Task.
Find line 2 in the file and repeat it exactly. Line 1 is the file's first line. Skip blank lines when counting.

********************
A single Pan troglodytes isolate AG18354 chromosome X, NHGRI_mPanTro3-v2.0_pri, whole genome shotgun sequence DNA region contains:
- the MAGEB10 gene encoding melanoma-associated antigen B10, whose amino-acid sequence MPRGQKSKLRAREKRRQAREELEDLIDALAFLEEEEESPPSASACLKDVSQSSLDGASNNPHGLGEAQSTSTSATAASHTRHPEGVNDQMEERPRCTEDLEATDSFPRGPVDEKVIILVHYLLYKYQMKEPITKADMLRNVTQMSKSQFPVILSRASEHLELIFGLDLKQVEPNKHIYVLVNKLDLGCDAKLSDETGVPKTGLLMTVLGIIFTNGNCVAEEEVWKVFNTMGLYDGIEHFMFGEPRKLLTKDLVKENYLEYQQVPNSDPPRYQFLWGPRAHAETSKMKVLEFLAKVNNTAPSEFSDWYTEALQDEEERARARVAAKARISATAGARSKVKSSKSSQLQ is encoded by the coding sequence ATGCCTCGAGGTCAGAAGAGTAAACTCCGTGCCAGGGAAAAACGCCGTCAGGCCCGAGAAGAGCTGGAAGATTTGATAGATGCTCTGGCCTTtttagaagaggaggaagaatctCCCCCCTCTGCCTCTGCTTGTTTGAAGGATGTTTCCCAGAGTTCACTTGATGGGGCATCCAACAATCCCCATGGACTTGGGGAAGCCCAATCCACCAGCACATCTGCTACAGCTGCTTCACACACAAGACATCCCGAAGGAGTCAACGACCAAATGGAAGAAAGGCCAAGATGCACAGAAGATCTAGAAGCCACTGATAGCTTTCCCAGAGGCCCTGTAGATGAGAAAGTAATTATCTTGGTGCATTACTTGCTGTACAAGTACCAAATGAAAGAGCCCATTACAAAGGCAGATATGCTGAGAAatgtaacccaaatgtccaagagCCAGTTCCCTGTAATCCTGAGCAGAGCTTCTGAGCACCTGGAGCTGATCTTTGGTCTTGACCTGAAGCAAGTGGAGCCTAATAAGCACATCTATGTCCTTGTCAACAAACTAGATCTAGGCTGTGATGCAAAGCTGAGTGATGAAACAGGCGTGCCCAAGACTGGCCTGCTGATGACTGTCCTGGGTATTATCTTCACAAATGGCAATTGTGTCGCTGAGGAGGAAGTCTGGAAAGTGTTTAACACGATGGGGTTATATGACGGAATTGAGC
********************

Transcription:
- the MAGEB10 gene encoding melanoma-associated antigen B10, whose amino-acid sequence MPRGQKSKLRAREKRRQAREELEDLIDALAFLEEEEESPPSASACLKDVSQSSLDGASNNPHGLGEAQSTSTSATAASHTRHPEGVNDQMEERPRCTEDLEATDSFPRGPVDEKVIILVHYLLYKYQMKEPITKADMLRNVTQMSKSQFPVILSRASEHLELIFGLDLKQVEPNKHIYVLVNKLDLGCDAKLSDETGVPKTGLLMTVLGIIFTNGNCVAEEEVWKVFNTMGLYDGIEHFMFGEPRKLLTKDLVKENYLEYQQVPNSDPPRYQFLWGPRAHAETSKMKVLEFLAKVNNTAPSEFSDWYTEALQDEEERARARVAAKARISATAGARSKVKSSKSSQLQ is encoded by the coding sequence ATGCCTCGAGGTCAGAAGAGTAAACTCCGTGCCAGGGAAAAACGCCGTCAGGCCCGAGAAGAGCTGGAAGATTTGATAGATGCTCTGGCCTTtttagaagaggaggaagaatctCCCCCCTCTGCCTCTGCTTGTTTGAAGGATGTTTCCCAGAGTTCACTTGATGGGGCATCCAACAATCCCCATGGACTTGGGGAAGCCCAATCCACCAGCACATCTGCTACAGCTGCTTCACACACAAGACATCCCGAAGGAGTCAACGACCAAATGGAAGAAAGGCCAAGATGCACAGAAGATCTAGAAGCCACTGATAGCTTTCCCAGAGGCCCTGTAGATGAGAAAGTAATTATCTTGGTGCATTACTTGCTGTACAAGTACCAAATGAAAGAGCCCATTACAAAGGCAGATATGCTGAGAAatgtaacccaaatgtccaagagCCAGTTCCCTGTAATCCTGAGCAGAGCTTCTGAGCACCTGGAGCTGATCTTTGGTCTTGACCTGAAGCAAGTGGAGCCTAATAAGCACATCTATGTCCTTGTCAACAAACTAGATCTAGGCTGTGATGCAAAGCTGAGTGATGAAACAGGCGTGCCCAAGACTGGCCTGCTGATGACTGTCCTGGGTATTATCTTCACAAATGGCAATTGTGTCGCTGAGGAGGAAGTCTGGAAAGTGTTTAACACGATGGGGTTATATGACGGAATTGAGC